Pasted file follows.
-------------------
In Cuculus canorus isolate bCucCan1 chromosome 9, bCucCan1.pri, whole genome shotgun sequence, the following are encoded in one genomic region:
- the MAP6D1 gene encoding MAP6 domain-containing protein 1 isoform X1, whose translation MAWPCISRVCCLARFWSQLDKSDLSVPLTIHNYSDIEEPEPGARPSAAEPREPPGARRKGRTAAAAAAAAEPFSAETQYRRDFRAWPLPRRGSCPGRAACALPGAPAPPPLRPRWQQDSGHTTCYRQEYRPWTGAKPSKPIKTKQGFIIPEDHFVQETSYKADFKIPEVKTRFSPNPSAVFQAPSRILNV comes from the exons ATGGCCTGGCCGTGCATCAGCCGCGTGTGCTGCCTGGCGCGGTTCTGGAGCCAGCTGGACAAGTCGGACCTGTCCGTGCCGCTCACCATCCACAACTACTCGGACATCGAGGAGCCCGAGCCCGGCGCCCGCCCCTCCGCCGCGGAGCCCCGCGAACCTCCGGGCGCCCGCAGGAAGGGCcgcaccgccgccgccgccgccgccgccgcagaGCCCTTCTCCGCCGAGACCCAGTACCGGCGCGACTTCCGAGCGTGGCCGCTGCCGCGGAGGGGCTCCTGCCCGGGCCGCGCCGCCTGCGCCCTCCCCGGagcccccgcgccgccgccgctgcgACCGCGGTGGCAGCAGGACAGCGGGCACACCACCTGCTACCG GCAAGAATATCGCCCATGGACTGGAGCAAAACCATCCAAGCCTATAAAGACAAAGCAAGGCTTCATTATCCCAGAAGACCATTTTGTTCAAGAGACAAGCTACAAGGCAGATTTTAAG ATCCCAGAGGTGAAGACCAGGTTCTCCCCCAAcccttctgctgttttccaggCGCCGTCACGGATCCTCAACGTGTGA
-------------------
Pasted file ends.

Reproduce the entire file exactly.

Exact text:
In Cuculus canorus isolate bCucCan1 chromosome 9, bCucCan1.pri, whole genome shotgun sequence, the following are encoded in one genomic region:
- the MAP6D1 gene encoding MAP6 domain-containing protein 1 isoform X1, whose translation MAWPCISRVCCLARFWSQLDKSDLSVPLTIHNYSDIEEPEPGARPSAAEPREPPGARRKGRTAAAAAAAAEPFSAETQYRRDFRAWPLPRRGSCPGRAACALPGAPAPPPLRPRWQQDSGHTTCYRQEYRPWTGAKPSKPIKTKQGFIIPEDHFVQETSYKADFKIPEVKTRFSPNPSAVFQAPSRILNV comes from the exons ATGGCCTGGCCGTGCATCAGCCGCGTGTGCTGCCTGGCGCGGTTCTGGAGCCAGCTGGACAAGTCGGACCTGTCCGTGCCGCTCACCATCCACAACTACTCGGACATCGAGGAGCCCGAGCCCGGCGCCCGCCCCTCCGCCGCGGAGCCCCGCGAACCTCCGGGCGCCCGCAGGAAGGGCcgcaccgccgccgccgccgccgccgccgcagaGCCCTTCTCCGCCGAGACCCAGTACCGGCGCGACTTCCGAGCGTGGCCGCTGCCGCGGAGGGGCTCCTGCCCGGGCCGCGCCGCCTGCGCCCTCCCCGGagcccccgcgccgccgccgctgcgACCGCGGTGGCAGCAGGACAGCGGGCACACCACCTGCTACCG GCAAGAATATCGCCCATGGACTGGAGCAAAACCATCCAAGCCTATAAAGACAAAGCAAGGCTTCATTATCCCAGAAGACCATTTTGTTCAAGAGACAAGCTACAAGGCAGATTTTAAG ATCCCAGAGGTGAAGACCAGGTTCTCCCCCAAcccttctgctgttttccaggCGCCGTCACGGATCCTCAACGTGTGA